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What is a Refractometer?

By Kris Roudebush
Updated May 16, 2024
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A refractometer is an instrument used to measure the refractive index of gases, liquids, and translucent solids like gemstones. Liquids are tested for things such as blood proteins, salinity, fluid concentrations, and specific gravity of urine. The refractive index is a measurement for how much the speed of light is reduced in a solution, gas, or solid. A shadow line appears inside the refractometer and is created by prisms and lenses. The user will view the shadow line through a magnifying eye piece

Erst Abbe is credited with creating the first refractometer during the 1800’s. These first refractometers were created exclusively in-house for Carl Zeiss Inc. They included built-in thermometers with circulating water baths which were required to maintain control over the instrument and fluid temperatures. Later they would be offered for sale along with microscopes in their catalog, but without a sketch. The first sketch would appear in the 1893 catalog.

The evolution of the refractometer has left the world with four basic types. The analog or traditional refractometer, the digital refractometer, the lab or Abbe refractometer, and inline process refractometer. The analog and digital refractometers both work in similar ways and are primarily handheld. The use the critical angle principle, the digital differs by supplying an LED light source that focuses on the prism element. The lab, or Abbe, refractometers are larger and not handheld. They are primarily used for solids and have a digital display. Special filters can offer highly accurate readings by using multi-wavelengths to find a sample result. Inline process refractometers record the flow of a solution through a container, like a pipe or a tank. They use a sensor inside the container to measure the solution and compare it to a similar container where a control is held.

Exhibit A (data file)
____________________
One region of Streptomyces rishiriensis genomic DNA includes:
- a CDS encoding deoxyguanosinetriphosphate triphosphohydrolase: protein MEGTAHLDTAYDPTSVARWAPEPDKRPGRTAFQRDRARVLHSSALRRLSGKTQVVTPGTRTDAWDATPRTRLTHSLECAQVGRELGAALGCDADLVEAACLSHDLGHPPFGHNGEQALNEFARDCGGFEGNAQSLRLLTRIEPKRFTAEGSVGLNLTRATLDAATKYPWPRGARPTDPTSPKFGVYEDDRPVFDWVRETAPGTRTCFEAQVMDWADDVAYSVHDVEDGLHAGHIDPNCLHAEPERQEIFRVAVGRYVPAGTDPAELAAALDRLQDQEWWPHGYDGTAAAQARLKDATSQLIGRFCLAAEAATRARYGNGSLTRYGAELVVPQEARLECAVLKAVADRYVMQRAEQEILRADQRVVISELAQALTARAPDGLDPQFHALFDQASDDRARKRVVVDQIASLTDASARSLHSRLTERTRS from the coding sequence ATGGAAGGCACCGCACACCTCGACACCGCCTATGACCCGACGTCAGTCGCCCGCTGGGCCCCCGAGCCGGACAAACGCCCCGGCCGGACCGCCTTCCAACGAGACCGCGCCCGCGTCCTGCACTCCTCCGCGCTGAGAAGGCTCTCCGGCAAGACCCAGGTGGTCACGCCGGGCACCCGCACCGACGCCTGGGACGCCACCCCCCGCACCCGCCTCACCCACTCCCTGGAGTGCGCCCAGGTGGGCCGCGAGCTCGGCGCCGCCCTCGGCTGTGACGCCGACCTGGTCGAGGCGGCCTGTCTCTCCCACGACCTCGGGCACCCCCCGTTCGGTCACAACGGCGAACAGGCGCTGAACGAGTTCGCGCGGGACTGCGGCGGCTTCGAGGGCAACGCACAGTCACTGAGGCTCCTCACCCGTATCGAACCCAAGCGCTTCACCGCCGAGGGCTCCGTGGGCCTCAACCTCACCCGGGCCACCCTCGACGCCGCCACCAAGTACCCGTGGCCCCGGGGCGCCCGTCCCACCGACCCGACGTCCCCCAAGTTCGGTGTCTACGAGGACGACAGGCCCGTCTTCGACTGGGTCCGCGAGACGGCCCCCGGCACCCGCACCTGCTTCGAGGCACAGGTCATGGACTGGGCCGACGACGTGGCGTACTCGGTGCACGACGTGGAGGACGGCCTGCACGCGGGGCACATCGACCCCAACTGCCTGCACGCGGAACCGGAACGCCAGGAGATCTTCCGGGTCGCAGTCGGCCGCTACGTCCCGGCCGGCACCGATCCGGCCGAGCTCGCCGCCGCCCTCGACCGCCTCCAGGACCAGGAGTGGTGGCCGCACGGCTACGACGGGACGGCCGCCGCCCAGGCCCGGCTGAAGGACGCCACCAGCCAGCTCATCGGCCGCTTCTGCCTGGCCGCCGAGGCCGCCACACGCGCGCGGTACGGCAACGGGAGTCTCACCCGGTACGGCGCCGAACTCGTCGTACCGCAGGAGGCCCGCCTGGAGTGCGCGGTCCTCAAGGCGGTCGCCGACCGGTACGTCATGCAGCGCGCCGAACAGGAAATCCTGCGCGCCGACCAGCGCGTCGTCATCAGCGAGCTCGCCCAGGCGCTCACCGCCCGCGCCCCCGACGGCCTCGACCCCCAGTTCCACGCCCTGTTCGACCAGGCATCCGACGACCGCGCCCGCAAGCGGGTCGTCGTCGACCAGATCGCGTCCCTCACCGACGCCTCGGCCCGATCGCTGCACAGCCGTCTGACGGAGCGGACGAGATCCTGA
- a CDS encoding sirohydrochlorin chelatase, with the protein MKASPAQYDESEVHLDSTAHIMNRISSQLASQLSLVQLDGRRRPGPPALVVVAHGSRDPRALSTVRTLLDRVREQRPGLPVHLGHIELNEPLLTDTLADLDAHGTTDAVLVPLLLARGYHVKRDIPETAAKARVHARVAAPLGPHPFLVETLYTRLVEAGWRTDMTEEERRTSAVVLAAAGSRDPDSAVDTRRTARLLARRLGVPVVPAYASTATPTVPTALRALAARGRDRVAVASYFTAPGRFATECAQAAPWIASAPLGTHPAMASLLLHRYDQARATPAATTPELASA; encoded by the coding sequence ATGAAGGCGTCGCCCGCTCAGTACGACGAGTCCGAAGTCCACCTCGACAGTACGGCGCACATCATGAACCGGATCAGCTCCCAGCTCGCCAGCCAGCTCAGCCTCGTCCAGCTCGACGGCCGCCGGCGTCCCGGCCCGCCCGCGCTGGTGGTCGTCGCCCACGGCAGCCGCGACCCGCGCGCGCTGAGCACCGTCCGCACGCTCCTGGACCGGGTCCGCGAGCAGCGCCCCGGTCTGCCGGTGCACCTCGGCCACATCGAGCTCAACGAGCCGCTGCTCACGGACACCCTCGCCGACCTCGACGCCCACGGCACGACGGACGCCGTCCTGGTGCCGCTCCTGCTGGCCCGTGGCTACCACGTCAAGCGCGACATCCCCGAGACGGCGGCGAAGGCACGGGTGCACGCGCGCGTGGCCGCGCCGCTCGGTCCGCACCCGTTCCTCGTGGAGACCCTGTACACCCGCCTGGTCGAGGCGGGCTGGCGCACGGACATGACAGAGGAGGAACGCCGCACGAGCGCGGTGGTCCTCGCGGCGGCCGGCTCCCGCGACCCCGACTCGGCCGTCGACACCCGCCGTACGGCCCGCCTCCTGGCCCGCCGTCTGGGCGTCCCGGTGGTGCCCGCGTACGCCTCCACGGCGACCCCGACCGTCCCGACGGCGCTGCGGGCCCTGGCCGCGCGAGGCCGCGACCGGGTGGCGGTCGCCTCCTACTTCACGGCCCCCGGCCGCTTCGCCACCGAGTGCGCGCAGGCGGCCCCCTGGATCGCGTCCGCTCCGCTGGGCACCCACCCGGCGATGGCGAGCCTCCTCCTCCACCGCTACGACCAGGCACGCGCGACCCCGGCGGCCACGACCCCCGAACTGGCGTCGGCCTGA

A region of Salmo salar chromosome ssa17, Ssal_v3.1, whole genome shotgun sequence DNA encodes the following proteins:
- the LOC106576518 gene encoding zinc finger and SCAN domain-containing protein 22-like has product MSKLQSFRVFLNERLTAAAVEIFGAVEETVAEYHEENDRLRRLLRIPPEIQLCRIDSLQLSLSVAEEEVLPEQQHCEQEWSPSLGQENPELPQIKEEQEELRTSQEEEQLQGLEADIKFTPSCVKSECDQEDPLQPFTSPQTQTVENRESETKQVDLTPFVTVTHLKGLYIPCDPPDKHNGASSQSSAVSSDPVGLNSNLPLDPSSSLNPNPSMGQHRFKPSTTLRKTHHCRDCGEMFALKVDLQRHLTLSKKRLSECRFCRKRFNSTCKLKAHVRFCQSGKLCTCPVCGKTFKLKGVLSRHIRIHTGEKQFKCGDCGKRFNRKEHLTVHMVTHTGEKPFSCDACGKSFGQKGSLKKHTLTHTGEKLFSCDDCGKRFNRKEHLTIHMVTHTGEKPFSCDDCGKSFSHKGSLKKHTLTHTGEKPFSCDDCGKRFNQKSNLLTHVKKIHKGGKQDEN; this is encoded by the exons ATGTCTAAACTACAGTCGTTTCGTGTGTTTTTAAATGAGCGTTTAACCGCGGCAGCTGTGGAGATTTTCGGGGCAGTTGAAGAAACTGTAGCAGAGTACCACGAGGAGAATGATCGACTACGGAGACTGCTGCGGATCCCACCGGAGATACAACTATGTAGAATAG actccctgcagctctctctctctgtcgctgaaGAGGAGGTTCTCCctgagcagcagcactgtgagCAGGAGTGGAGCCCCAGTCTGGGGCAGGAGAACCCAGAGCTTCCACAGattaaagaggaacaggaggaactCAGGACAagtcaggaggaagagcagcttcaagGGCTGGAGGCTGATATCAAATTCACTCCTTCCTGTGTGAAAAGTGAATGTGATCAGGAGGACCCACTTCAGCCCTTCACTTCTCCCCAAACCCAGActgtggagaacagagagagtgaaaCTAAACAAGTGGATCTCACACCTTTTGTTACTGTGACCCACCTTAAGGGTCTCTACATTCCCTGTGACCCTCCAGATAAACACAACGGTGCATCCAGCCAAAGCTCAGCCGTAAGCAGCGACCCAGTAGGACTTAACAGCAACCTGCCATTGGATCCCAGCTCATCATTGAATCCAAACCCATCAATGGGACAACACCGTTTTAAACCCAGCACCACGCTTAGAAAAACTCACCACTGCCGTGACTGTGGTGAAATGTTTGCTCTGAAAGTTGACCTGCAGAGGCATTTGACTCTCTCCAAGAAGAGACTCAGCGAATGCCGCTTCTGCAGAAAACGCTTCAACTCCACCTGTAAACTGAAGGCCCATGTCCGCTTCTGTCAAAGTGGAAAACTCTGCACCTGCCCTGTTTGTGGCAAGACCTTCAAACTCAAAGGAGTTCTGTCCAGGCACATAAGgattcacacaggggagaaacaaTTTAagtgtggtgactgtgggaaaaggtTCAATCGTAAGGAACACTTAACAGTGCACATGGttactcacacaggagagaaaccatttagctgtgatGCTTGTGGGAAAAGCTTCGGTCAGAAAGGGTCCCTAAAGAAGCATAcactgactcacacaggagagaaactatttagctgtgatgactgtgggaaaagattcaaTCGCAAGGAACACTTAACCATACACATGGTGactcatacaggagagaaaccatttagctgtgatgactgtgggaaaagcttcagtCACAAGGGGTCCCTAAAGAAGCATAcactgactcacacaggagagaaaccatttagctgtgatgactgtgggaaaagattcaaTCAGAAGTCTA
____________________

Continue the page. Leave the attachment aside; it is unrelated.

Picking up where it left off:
One of the most common uses for handheld refractometers is in wine-making. Measuring the sugar content of the fruit or grapes helps to determine ripeness. Sugar manufacturers need refractometers to determine the solution percentage of sugar in saps, syrups, and concentrated sap. Veterinarians may use refractometers to find the concentration of protein in blood samples. Serious marine aquarists will use one to determine the salinity of their tanks.

No matter why you are using a refractometer, you’ll find them to be pretty common and to come in a variety of price ranges. Be sure to read and follow manufacturer’s instructions for calibrating your new instrument. Calibration is important to getting an accurate reading. When you’re ready to test be sure that you use fresh samples of sugar or blood for the best readings concerning the concentrations of those fluids.

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